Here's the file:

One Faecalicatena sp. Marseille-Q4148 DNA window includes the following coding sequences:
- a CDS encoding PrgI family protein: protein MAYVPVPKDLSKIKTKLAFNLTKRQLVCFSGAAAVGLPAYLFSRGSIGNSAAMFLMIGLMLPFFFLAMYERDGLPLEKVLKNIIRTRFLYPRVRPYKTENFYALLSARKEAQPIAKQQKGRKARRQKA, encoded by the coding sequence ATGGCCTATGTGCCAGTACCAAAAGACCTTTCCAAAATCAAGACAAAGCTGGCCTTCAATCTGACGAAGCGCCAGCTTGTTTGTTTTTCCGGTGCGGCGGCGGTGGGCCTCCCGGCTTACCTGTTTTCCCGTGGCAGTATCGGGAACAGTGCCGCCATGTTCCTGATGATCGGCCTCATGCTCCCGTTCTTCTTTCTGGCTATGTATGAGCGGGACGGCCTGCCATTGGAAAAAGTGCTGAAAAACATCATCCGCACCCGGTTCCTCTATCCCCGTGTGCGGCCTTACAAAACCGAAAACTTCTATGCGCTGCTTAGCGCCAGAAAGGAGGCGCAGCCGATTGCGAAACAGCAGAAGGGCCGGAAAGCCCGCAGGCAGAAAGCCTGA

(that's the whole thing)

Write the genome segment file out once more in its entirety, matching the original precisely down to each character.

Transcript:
One Faecalicatena sp. Marseille-Q4148 DNA window includes the following coding sequences:
- a CDS encoding PrgI family protein: protein MAYVPVPKDLSKIKTKLAFNLTKRQLVCFSGAAAVGLPAYLFSRGSIGNSAAMFLMIGLMLPFFFLAMYERDGLPLEKVLKNIIRTRFLYPRVRPYKTENFYALLSARKEAQPIAKQQKGRKARRQKA, encoded by the coding sequence ATGGCCTATGTGCCAGTACCAAAAGACCTTTCCAAAATCAAGACAAAGCTGGCCTTCAATCTGACGAAGCGCCAGCTTGTTTGTTTTTCCGGTGCGGCGGCGGTGGGCCTCCCGGCTTACCTGTTTTCCCGTGGCAGTATCGGGAACAGTGCCGCCATGTTCCTGATGATCGGCCTCATGCTCCCGTTCTTCTTTCTGGCTATGTATGAGCGGGACGGCCTGCCATTGGAAAAAGTGCTGAAAAACATCATCCGCACCCGGTTCCTCTATCCCCGTGTGCGGCCTTACAAAACCGAAAACTTCTATGCGCTGCTTAGCGCCAGAAAGGAGGCGCAGCCGATTGCGAAACAGCAGAAGGGCCGGAAAGCCCGCAGGCAGAAAGCCTGA